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rjan MATRE (b. 1979)
Konsert for Orkerster (2014) [62:58]
Pegter Herresthal (violin)
Oslo Philharmonic Orchestra/Peter Szilvay
rec. 2017, Oslo Concert Hall

rjan Matre is a composer with the wind in his sails, having won numerous awards including the 2015 TONO Composer’s Prize, the Norwegian equivalent to the Grammy, for the release PreSage & Violin Concerto which also involved Peter Herresthal, on that occasion with the Stavanger Symphony Orchestra.

Matre’s Concerto for Orchestra is an odd construction in the form it takes here. The first sounds you hear on the recording are those of an audience arriving or settling down, accompanied by the timbres of Arne Norheim’s bell composition for the Oslo Concert Hall. There are nine further movements or sections, the concepts of ‘concert’ and ‘concerto’ explored and overlapping both in the spatial and chronological nature of the work as ‘programme’. A theatrical Intrada with offstage brass instruments and filigree orchestral textures is followed by a lively and intensely energetic Overture, with hammer-blow percussion and ostinato being thrown around the orchestra. The booklet notes outline a version in which the orchestra was already playing as the audience entered the hall, and the solo violinist played the first bars of Matre’s Violin Concerto while standing in the stalls. In other words, boundaries are blurred and the nature of concert conventions are distorted to become part of the substance of the score.

Knowing all this it’s a shame this isn’t an SACD recording, but the stereo effect is pretty good at giving clues as to the distance and location of instruments, or at least an illusion that satisfies the mind. I tend to listen through headphones, and this is a strikingly effective and dramatic experience.

The Overture is followed by Violin Concerto, each movement flowing into the next to create a whole, but each with its own distinctive identity. The Violin Concerto is at times a battle between soloist and orchestra, and at others a sublime blend of subtle orchestration, in which the notes of the violin are reinforced (for instance) by the rich upper harmonics of tuned percussion. The mood here is dark, but also poetic – the imagination conjuring a traversal of gloomy and at times threatening landscapes that also have their own compelling beauty – a beauty that is stronger by the end of the movement, as the music decays in its own bell-like echoes.

There is now an Intermission, with audience chatting with undertones of orchestral sounds, and the call-back bells leading us into preSage Revisited. The original preSage was written as a concert opener to a performance of Stravinsky’s Rite of Spring, and echoes from that work can be heard in this striking movement, filled as it is with “sudden shifts [and] cinematic cuts...” This is followed by Lament/Berceuse, an atmospheric movement in which the strings have a plush, at times quasi Straussian leading role around which other instruments have their slow dance. The comes a Minuet, the dance of which is a scherzo-like play of instruments bouncing off or responding to each other. Matre’s transparent orchestration is punctuated by dramatic accents, but the atmosphere is light and suggestive rather than intense and emphatic. This is held in reserve for the Finale, a noisy but multi-layered spectacular in which the brass section returns both in climactic triumph, as well as giving commentary from the sidelines on an orchestra occupied by its own inner dialogues. This propels us into a final Epilogue which, with its violin solo moments and offstage brass, harks back over what we’ve heard in terms of timbre, but with its own distinctive de-tuned motief and atmosphere of poignant lament for things past.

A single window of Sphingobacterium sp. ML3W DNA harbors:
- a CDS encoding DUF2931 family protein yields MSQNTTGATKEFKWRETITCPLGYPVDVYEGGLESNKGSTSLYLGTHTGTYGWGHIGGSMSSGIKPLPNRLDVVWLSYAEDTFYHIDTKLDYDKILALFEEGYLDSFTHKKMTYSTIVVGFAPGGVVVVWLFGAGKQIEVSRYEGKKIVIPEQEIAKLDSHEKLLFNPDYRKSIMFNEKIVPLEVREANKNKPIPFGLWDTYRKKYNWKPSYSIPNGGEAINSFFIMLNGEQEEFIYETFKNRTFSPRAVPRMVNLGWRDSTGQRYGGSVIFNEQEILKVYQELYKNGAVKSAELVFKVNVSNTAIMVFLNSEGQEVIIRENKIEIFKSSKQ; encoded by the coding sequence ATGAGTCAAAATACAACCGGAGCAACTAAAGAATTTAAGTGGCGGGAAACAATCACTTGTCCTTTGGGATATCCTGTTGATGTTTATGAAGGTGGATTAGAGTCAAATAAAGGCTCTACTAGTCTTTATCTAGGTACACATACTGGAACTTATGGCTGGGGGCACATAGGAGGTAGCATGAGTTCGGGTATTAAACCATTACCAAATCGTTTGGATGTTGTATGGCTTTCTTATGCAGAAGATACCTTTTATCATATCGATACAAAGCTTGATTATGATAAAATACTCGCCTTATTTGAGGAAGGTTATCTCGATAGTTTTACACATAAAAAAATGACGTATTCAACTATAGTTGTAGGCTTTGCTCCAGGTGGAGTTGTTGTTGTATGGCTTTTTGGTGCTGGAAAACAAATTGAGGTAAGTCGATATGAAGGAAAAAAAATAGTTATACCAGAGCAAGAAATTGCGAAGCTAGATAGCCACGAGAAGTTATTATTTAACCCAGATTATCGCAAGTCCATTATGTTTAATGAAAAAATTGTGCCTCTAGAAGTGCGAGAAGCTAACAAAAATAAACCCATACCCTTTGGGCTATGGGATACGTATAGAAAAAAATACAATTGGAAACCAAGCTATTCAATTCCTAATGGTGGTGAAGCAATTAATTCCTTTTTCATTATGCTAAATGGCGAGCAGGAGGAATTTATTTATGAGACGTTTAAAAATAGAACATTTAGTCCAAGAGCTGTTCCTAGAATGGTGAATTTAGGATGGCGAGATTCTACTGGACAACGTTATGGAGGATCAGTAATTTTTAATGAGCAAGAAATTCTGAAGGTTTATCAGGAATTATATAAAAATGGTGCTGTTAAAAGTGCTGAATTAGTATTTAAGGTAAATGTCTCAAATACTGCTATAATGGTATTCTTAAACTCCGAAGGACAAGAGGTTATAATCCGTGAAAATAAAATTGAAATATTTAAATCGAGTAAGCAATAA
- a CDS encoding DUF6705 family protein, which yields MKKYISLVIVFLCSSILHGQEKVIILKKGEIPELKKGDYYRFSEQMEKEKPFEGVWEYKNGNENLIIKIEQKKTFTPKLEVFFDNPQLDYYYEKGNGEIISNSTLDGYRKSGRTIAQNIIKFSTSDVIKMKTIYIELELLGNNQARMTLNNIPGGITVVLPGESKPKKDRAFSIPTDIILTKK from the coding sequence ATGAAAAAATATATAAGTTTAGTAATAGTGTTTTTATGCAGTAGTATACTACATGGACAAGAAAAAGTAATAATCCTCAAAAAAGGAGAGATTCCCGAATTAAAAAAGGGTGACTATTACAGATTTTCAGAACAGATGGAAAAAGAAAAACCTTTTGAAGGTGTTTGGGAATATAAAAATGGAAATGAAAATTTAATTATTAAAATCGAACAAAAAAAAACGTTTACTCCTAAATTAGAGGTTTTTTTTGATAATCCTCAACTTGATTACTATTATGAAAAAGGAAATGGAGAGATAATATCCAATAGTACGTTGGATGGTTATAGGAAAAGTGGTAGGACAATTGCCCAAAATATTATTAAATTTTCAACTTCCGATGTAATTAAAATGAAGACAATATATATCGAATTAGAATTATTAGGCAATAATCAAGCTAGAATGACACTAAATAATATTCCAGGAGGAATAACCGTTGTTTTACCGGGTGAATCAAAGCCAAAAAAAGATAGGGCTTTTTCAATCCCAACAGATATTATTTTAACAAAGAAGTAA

rjan Matre’s Concerto for Orchestra is a magnificent listening experience, and with superb recording and performance comes highly recommended. Yes, this is contemporary music, but its edge is one that stimulates the follicles rather than cuts the epidermis. If it can hold even jaded old reviewers on the edge of their seats, then maybe it will have the same effect on you.

Dominy Clements

Previous review: Richard Hanlon



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